As it happened, my cousin Polly and I were looking for a project that we might work on together.  In her spare time from music and Alexander teaching, Polly is a part-time printmaker.  Together we evolved a system of making joint GiveWraps with her printed fabric scraps incorporated in my surrounding patchwork.  We had such fun!  Here is our first GiveWrap (you can see Polly’s inclining printed ladies in the centre bands).First joint GiveWrapWe made a lot of GiveWraps last Christmas.  And I realised with a start that I was using up all my special fabric treasures on GiveWraps that I would probably never see again (the central tenet of GiveWrappery is that you pass it on, and then the GiveWrap is passed on again and again).

Further inspiration came at Christmas when Polly gave me the powerful novel, The Invention of Wings by Sue Monk Kidd.  This is a story of slavery in America’s deep south.  One of the slaves, Charlotte,  is a fine seamstress, and makes a quilt to record her life story for her daughter.  Aha!! My quilt is nothing like Charlotte’s quilt (it’s arrogant of me even to compare them), but the seed of an idea was sewn, and I embarked on my own story quilt, sewing the odd fabric pieces together in the same way that I had made my GiveWraps.The invention of wingsTo give some sense of structure to what was really rather a haphazard quilt, I decided to restrict myself to the red, orange, yellow colour spectrum on one side, and blues and greens on the other.  Purples and browns, blacks and whites crept in unbidden everywhere.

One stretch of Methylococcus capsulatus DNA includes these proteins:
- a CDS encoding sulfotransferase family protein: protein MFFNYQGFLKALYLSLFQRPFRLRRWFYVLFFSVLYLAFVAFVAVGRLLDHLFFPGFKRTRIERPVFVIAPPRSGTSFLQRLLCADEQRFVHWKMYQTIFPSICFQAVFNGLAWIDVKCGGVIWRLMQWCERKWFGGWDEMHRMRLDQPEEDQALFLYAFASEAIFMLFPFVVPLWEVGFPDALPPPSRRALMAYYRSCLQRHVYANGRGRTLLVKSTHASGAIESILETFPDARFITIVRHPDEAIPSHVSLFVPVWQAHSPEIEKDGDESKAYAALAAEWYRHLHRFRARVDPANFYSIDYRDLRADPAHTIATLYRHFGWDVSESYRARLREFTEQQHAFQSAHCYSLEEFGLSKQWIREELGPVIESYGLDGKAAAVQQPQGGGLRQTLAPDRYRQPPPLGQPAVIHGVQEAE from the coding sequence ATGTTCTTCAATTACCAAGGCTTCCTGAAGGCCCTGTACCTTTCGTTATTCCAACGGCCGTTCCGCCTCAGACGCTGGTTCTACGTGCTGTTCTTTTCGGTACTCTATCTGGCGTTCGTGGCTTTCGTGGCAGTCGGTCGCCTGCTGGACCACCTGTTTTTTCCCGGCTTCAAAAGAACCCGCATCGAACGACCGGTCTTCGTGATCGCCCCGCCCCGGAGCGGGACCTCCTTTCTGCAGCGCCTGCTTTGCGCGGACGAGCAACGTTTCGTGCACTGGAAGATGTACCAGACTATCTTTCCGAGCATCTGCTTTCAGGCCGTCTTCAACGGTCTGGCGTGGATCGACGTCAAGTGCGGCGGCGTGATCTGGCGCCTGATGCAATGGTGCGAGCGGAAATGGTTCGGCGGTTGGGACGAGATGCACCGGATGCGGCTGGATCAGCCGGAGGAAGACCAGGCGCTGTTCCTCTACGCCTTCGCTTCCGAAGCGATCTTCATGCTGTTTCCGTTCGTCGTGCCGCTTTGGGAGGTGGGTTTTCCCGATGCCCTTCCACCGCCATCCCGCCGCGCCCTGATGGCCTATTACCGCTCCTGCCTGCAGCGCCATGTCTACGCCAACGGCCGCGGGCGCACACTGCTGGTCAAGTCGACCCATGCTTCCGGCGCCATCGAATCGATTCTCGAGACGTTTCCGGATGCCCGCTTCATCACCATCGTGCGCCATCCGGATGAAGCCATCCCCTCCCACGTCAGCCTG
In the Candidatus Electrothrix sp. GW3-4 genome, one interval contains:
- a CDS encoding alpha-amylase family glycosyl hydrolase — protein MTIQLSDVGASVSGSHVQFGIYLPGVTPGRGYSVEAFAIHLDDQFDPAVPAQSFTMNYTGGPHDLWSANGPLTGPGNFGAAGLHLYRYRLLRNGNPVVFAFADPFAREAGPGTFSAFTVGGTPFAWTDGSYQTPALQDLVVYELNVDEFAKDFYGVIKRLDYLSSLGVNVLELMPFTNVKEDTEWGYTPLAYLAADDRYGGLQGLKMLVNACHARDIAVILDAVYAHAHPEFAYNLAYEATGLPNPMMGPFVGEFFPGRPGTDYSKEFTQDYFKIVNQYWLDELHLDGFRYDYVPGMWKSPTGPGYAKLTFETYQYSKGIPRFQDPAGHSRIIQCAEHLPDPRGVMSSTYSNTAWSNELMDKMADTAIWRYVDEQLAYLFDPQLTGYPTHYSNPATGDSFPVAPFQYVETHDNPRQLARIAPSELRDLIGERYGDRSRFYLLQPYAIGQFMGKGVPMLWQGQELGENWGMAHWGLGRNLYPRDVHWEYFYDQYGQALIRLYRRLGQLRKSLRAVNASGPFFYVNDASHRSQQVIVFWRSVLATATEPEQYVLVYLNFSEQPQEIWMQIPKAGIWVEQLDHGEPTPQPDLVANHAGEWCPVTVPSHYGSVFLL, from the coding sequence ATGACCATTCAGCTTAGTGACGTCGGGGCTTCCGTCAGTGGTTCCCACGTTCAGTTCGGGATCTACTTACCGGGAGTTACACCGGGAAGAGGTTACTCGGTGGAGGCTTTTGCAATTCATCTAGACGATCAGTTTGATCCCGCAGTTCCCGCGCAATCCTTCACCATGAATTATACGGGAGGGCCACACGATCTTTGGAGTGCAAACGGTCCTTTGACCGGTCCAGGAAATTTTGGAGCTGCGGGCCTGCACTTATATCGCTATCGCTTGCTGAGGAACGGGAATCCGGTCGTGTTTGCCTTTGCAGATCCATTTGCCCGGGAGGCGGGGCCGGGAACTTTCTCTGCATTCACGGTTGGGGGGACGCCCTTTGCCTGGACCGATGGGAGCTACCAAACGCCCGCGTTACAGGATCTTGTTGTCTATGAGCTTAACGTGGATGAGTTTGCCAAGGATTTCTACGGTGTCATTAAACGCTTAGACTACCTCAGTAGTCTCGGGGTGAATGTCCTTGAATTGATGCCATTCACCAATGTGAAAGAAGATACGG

I started with a mess.  So many fabrics, so many scraps, so many memories – just so much to put in.fabrics strewn everywhereIn the end, I had to be strict with myself.  After I had completed the central body of each side of the quilt, I allowed myself to put in only one piece of each of the fabrics that were left in the mitred edges.  Here the blue/green side is being built up to match the completed red/orange/yellow side.building up blue green side of quiltI added the polyester wadding to the red/orange/yellow side first.  You can see my basting threads holding the two layers together.  Our cat Poe thinks it is a new play place, and is not helping with the next step: adding the blue/green layer to complete the whole. Poe on battingWhile all this piecing was going on, I was researching quilting methods – after all, this was my very first quilt.  I watched youtube training videos, searched the internet for advice, dug out my mother’s old quilting and patchwork books.  I invested in thimbles and a curious thing called Aunt Becky’s finger protector  (which helps prevent you ending up with sore, needle-pricked fingers).  With all three layers well-basted together, I set to with my thimble, Aunt Becky’s finger protector and needle.

Disaster!  I really am very bad at quilting!  My nice level running stitches on one side were completely wonky on the other.  Nothing for it but to ditch the hand-sewing and turn to the man and the machine.